ACCOUNTABILITY

Homa Bay unable to account for Sh389m, audit shows

Report says 'leakages' stem from staff payroll and big tenders

In Summary
  • The report reveals that the Homa Bay ignored the recommended IPPD system and went ahead to pay Sh238.5 million salaries to employees manually.
  • Also suspicious in the county's books of accounts is the Sh4.3 million rent arrears that the auditor is questioning their recoverability.
Auditor General Nancy Gathungu on December 6, 2021.
Auditor General Nancy Gathungu on December 6, 2021.
Image: FILE

Auditor General Nancy Gathungu has flagged Sh389 million suspicious spending in Homa Bay.

In her 2020-21 audit report, the auditor said the county is unable to provide documentary evidence how the millions of taxpayers’ money was spent by Governor Cyprian Awiti’s administration.

Major avenues identified for the multi-million 'leakages' — according to the report —range from staff payroll to big tenders that are executed on paper but with nothing to show on the ground.

For instance, the report reveals that the county ignored the recommended Integrated Payroll and Personnel Database and went ahead to pay Sh238.5 million salaries to employees manually.

During the year, Homa Bay county had a Sh2.9 billion budget for paying salaries to its employees, the bigger chunk was however paid through IPPD with only Sh238.5 million processed manually.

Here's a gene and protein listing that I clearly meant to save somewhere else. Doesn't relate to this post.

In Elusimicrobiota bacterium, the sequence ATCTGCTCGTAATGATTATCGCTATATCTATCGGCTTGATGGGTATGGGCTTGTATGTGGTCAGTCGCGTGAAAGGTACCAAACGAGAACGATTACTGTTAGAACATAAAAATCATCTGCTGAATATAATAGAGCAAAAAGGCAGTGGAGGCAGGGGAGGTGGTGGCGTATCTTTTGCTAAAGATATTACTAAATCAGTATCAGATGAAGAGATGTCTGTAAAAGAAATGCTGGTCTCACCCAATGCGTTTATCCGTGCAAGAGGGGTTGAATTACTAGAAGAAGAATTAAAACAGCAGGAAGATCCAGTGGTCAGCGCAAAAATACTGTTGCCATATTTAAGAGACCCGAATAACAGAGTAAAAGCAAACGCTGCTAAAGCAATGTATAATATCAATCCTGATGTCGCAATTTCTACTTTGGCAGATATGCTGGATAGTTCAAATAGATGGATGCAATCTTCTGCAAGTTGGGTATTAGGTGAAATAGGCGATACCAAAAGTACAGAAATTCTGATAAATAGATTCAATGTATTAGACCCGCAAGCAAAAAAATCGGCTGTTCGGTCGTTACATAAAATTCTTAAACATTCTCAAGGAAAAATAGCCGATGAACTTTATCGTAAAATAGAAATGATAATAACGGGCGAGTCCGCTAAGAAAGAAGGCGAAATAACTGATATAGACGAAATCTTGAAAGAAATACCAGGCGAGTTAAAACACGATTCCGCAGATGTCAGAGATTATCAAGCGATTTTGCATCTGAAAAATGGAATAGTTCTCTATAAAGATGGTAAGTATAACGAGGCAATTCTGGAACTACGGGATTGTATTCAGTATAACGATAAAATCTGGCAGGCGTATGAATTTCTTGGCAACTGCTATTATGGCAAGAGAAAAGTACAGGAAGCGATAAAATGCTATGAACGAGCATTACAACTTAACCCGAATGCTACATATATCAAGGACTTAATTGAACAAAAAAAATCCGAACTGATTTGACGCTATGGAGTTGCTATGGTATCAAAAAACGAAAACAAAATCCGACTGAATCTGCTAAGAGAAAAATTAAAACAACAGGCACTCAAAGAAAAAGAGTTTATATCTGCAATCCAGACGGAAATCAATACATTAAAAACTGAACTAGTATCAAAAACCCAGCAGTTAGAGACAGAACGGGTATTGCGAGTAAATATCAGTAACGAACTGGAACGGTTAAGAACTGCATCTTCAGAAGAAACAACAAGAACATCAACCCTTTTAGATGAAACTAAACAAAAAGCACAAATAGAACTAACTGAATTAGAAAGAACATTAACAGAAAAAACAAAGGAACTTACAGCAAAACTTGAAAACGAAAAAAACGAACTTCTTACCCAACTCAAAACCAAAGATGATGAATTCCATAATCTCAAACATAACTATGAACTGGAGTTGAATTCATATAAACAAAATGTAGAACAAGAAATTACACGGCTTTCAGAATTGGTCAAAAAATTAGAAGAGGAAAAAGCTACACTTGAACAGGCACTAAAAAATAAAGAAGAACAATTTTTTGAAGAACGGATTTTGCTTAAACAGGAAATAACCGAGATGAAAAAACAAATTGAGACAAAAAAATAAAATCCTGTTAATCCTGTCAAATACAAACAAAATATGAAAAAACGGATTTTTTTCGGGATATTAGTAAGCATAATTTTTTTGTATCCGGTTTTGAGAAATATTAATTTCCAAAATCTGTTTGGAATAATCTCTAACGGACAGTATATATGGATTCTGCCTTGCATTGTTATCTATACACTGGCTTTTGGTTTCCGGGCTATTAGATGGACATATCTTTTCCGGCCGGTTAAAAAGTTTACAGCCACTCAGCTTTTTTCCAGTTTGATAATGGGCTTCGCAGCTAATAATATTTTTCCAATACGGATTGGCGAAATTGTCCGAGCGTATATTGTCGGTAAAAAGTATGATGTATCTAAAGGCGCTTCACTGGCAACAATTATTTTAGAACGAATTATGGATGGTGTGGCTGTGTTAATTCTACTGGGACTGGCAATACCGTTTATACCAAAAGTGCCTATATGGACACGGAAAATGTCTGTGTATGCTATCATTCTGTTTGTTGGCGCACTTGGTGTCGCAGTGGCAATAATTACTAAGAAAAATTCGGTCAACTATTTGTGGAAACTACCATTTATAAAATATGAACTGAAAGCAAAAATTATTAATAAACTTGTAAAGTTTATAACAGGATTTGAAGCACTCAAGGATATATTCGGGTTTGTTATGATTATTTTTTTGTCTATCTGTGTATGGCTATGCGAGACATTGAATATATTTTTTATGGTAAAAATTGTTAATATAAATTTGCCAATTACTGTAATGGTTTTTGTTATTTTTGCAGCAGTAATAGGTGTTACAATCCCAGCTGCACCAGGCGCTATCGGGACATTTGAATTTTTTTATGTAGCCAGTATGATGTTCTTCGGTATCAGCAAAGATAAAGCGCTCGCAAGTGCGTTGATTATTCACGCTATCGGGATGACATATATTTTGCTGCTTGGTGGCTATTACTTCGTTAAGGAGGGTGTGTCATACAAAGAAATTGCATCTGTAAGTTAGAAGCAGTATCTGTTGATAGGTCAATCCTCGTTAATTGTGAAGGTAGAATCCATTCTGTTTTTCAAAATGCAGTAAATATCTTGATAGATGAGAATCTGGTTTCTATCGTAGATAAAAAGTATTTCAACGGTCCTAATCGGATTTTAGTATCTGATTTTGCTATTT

The government has insisted on having salaries paid through the integrated system to ensure all statutory deductions are effected, something that is not possible with manual payment.

Civil servants are usually deducted a number of mandatory subscriptions, including NSSF, NHIF, PAYE and union dues if the employees are unionisable.

“The manual system requires manual calculation of deductions and net pay by the human resource officers and regular monthly and /or annual updates which are prone to human error,” the audit reads.

“In the circumstances, the accuracy, validity and completeness of the expenditure of Sh238,500,097 in respect of compensation of employees processed manually in the year under review could not be confirmed.”

The county further spent Sh63 million monies from development and recurrent accounts at Central Bank of Kenya to pay for development projects and employees at the departmental levels outside the Integrated Financial Management Information System.

The report, which was tabled last week by Senate Majority leader Samuel Poghisio, further doubted payment of Sh81.6 million for roads construction that were not supported by any tender documents.

The county is said to have spent the millions in construction of 13 major roads, access roads and bridges.

However, Awiti’s administration was unable to show the audit team the tender documents, including tender evaluation reports and certificates of professional opinions.

The report also questioned how the county incurred Sh3 million for survey of mineral sites, a project that was not backed by any records on the outcome of the exercise.

“Review of available records revealed that the consultant had been paid fully whereas a final report indicating the mineral quantities in the database had not yet been submitted to the county government.”

The survey was to be conducted in the eight constituencies in the county.

Also suspicious in Homa Bay books of accounts is the Sh4.3 million rent arrears that the auditor is questioning their recoverability.

This is in regards to debts owed by employees occupying the county government houses and who have not been paying rents some dating back to 2013-14 financial years.

According to Gathungu, the county failed to disclose the the arrears in its financial statements.

“No plausible explanation was provided for failure to recover the debts from the employees' monthly salaries,” she said.

 

(edited by Amol Awuor)

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